Most teachers, however, understand the dual role of twins. “We were really very lucky to have gotten such a great teacher that took the time to treat them as individuals but also appreciate their twin connection,” notes Pamela Damico of Anna and Anthony’s kindergarten teacher.

Twins In Separate Classrooms

For those twins heading off to different classrooms, the adjustment can be difficult for tightly bonded twins. One way to help your twins become more independent is to set up a few separate play dates so that your twins can get their social feet wet solo. Or have each twin take turns spending the night at Grandma’s house so he or she can get used to being without a co-twin.

“I’ve really not seen twins have difficulty being separated but if I did I would treat the twin like any other child,” says Jodi Fitzgibbons, a veteran kindergarten teacher in Glendale, Calif. and a fraternal twin herself. “Like with most children I would let her know when she could see her twin, mom, or whomever. I find that if you acknowledge that they miss their twin or mom and then move on to an activity, they’ll transition fairly quickly.”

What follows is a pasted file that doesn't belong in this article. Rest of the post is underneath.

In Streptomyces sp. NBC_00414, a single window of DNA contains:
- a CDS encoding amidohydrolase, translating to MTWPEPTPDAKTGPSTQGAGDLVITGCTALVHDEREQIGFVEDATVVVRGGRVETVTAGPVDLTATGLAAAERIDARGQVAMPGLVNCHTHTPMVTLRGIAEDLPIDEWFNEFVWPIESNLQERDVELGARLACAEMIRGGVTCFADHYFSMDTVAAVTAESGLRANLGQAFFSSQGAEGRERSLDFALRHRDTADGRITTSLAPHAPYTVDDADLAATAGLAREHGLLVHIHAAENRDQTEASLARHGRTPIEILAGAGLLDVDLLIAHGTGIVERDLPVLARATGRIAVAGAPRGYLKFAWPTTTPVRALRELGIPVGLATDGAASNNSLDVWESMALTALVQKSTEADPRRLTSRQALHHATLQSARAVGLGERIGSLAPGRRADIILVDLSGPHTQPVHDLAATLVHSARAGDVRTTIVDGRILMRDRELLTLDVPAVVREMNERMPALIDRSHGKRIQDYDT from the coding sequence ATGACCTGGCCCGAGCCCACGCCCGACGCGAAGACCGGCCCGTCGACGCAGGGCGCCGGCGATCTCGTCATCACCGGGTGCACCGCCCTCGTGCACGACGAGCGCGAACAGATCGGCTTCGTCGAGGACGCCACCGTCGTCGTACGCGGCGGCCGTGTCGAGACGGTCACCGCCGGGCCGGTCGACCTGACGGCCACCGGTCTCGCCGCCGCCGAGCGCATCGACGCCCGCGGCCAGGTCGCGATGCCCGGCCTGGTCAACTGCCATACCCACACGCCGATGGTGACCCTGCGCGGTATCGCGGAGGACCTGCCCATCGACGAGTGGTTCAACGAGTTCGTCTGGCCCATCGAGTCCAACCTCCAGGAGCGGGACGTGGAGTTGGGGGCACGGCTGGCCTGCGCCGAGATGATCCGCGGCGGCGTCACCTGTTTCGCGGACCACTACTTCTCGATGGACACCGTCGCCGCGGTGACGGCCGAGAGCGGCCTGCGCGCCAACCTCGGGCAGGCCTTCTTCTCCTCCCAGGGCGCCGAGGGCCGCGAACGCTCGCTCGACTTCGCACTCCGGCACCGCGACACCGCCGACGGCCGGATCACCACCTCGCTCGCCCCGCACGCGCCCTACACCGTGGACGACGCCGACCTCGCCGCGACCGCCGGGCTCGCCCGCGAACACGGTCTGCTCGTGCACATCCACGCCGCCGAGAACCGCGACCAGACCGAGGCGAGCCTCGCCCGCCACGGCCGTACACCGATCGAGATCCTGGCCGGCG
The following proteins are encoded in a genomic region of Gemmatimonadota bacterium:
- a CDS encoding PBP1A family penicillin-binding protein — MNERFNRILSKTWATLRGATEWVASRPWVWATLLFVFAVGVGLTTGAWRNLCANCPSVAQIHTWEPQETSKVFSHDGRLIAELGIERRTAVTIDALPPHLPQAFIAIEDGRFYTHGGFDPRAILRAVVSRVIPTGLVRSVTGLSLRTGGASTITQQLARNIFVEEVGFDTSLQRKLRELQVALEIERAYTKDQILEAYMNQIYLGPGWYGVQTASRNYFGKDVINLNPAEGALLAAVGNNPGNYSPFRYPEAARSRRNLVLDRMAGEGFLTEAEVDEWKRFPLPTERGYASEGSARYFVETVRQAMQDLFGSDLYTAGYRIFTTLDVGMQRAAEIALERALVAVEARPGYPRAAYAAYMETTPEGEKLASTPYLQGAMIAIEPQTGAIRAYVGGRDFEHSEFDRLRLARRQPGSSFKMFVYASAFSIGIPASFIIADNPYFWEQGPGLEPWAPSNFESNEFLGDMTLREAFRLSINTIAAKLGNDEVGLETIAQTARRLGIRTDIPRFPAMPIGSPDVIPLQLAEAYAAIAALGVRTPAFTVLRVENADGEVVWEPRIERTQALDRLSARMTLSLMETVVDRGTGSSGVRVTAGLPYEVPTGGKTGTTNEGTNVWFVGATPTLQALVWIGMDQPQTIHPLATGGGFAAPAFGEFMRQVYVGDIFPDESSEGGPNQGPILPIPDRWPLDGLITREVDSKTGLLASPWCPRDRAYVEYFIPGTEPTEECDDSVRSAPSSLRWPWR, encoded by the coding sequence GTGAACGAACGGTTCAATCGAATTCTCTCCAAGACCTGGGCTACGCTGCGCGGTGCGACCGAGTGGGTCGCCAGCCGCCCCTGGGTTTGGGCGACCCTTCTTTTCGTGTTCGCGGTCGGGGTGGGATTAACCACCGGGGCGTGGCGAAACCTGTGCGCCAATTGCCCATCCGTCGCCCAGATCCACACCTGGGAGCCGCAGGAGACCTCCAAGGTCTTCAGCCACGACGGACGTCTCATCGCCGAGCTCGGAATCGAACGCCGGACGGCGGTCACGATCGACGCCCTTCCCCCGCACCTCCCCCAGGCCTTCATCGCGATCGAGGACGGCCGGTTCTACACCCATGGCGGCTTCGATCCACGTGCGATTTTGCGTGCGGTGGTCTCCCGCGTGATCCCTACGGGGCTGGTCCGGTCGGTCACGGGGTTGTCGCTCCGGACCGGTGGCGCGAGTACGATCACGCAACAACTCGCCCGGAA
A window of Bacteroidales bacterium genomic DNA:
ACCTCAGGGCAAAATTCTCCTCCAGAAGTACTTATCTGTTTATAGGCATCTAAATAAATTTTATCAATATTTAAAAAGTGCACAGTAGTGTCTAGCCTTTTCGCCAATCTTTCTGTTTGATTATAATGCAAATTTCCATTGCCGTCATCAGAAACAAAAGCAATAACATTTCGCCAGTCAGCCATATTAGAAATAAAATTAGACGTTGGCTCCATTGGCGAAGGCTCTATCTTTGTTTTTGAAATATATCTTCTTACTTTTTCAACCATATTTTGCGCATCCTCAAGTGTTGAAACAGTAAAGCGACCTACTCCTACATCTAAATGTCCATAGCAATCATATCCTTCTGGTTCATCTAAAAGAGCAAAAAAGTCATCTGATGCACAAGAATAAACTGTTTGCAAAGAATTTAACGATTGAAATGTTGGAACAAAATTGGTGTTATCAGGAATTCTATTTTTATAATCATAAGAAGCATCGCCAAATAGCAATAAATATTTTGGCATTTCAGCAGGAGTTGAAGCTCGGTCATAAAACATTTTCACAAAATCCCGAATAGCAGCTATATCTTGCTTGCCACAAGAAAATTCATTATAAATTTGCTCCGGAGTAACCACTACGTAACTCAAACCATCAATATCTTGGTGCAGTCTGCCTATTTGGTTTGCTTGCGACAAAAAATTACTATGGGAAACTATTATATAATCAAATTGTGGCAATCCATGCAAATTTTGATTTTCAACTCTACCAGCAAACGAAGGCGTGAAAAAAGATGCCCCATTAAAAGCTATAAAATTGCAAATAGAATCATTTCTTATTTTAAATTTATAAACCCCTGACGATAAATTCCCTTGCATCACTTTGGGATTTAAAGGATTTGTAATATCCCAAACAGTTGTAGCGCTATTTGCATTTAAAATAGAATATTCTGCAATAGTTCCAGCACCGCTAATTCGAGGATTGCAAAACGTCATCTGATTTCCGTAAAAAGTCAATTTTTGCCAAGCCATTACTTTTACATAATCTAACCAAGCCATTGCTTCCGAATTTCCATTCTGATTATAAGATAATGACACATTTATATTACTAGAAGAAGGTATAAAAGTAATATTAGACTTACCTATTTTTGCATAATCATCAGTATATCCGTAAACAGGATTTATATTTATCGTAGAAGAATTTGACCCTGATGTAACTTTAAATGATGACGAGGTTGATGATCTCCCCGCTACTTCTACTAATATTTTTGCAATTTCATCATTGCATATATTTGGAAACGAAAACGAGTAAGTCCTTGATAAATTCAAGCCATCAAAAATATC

Furthermore, children take their cues from their parents. If you’re feeling anxious about their impending separation, so will your twins. Instead, put a positive spin on everything. Explain that they’ll have twice the new friends and lots to talk about when they meet up at recess, lunch and finally, when school lets out for the day. If they see you excited it’s sure to rub off on them.

Handling Twin Chaos

During those first few weeks of school, parents of twins are bombarded with twice the amount of classroom chaos. To keep things organized, don’t forget to color code! Just like when they were babies and you color coded everything from pacifiers and sippy cups to tooth brushes and “blankies,” the system works equally as well for school backpacks and notebooks, pencil boxes and lunch sacks.